Quality control of 24-hour care of the elderly

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Objective of the assessment

The main question in the assessment was whether the quality control of the long-term 24-hour assisted living and institutional care provided for the elderly by the City is sufficient. The same level of quality is required of the City’s own service provision and purchased services. The quality control of the City’s own service provision was examined by assessing whether the City has prepared a plan for supporting the older population in accordance with the Act on Supporting the Functional Capacity of the Older Population and on Social and Health Services for Older Persons; whether an in-house control plan has been prepared; and whether control visits are carried out to the City’s own units. The quality control of purchased services was examined by assessing the quality control of services agreed upon and whether the client has had an opportunity to intervene in any shortcomings. The view of the Council of the Elderly was also obtained for the assessment.

Conclusions

The quality control of the 24-hour care of the elderly can be considered to be satisfactory in the City’s own service provision and sufficient in purchased services. The quality control of purchased services has been more organised, systematic and frequent than the quality control of the City’s own service provision. The City has prepared the Helsinki Programme for the Elderly, i.e. a plan of services for the elderly, but this programme does not include assessment of the sufficiency and quality of the services. The Social Services and Health Care Division assesses and monitors the physical condition of customers (RAI), safety incidents in health care organisations (HaiPro) and quality deviations in social services (SPro). The City’s own service provision is monitored as part of normal managerial work. The operational units are still learning about large-scale utilisation of self-assessment in-house control plans. The work is coordinated by six individuals alongside their own work, which is considered to be insufficient. Audits, as well as control and inspection visits, are conducted at both the City’s own units and private units. Additionally, the City reviews the service description and holds cooperation meetings and annual meetings together with the providers of the purchased services. Deficiencies in the quality of purchased services can be responded to with reminders and financial sanctions or by not referring customers to these units. The latter method has only needed to be used to a limited extent. The shortcomings are often related to a shortage of staff in both the public and private sectors.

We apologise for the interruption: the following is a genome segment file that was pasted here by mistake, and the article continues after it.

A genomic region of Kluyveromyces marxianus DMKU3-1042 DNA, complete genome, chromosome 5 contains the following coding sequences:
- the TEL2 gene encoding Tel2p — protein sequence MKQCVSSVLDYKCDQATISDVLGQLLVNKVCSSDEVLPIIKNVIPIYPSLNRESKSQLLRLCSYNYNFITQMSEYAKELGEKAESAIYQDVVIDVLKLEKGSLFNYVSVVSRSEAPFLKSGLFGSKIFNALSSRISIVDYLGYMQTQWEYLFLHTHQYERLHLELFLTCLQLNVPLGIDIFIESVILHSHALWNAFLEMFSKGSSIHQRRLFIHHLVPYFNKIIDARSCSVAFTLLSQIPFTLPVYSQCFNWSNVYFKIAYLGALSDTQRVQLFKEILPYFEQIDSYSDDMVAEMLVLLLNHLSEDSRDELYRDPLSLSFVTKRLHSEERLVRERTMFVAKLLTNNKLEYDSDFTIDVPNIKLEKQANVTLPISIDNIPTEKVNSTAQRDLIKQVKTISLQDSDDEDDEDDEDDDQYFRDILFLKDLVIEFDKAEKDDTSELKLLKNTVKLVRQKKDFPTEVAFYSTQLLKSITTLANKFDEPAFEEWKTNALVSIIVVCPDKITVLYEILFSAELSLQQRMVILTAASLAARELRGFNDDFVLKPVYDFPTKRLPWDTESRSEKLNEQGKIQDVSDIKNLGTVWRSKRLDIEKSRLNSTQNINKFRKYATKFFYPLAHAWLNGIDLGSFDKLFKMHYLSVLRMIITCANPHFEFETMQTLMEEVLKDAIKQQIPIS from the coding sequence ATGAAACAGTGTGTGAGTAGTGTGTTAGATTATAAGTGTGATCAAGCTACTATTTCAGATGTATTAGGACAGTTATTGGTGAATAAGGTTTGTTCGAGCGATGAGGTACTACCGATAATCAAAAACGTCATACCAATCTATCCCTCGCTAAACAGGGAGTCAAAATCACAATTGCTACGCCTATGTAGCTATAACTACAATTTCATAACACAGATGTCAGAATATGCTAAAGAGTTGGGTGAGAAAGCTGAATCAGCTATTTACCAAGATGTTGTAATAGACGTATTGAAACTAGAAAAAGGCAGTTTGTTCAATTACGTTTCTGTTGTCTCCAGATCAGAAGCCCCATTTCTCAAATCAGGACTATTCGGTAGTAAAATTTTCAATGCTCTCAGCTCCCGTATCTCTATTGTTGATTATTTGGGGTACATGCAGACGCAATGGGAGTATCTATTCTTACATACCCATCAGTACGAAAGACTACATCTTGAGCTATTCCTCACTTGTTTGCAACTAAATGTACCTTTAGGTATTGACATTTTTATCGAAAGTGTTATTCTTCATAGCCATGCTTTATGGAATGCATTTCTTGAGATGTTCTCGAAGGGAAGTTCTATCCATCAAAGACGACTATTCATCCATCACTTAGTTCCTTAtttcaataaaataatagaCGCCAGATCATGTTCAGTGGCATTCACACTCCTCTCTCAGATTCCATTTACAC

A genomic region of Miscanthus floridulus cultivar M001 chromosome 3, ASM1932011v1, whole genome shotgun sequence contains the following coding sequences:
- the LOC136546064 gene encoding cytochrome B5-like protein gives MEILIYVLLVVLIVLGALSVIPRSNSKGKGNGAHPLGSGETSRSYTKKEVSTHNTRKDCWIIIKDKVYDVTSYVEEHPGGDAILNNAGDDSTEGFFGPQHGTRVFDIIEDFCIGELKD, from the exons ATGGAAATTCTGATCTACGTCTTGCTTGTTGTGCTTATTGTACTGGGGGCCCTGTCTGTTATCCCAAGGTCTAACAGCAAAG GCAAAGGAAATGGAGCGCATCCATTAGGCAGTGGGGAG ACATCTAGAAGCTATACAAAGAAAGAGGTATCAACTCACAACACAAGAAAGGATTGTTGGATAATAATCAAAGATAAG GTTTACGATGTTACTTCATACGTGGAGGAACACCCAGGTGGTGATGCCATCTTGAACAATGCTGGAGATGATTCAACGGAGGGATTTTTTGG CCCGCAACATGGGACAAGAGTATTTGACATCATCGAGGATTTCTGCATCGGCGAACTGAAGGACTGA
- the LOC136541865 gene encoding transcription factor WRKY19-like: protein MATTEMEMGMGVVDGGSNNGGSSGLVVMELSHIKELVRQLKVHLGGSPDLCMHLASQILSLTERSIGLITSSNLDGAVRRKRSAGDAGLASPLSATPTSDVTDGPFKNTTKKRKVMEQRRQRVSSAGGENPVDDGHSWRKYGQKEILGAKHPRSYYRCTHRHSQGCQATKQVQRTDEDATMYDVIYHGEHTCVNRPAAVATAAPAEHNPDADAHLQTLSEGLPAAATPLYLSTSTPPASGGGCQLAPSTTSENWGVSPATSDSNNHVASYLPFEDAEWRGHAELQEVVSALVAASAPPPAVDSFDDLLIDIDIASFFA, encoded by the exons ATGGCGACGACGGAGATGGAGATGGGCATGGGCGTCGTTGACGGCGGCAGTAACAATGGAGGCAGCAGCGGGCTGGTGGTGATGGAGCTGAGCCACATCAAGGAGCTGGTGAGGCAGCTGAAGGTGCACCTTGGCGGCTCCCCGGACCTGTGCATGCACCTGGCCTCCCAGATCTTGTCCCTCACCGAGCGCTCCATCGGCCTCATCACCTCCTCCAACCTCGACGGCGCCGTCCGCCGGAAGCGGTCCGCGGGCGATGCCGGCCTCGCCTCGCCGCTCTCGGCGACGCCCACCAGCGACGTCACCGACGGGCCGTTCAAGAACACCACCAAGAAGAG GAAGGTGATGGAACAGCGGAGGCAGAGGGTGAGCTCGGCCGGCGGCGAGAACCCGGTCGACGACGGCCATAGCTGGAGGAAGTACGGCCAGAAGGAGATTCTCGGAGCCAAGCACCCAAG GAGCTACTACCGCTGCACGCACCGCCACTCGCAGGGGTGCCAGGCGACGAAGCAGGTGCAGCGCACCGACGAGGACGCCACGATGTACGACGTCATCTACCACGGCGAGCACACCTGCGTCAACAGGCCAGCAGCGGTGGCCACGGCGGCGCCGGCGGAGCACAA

The Audit Committee concludes that

the Social Services and Health Care Division must

  • conduct annual assessments of the sufficiency and quality of social services for the elderly together with the Council of the Elderly to support the City’s decision-making, financial planning and reporting on well-being;
  • reserve more resources for supporting, monitoring and developing the in-house control of operational units.

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In Assessment Report: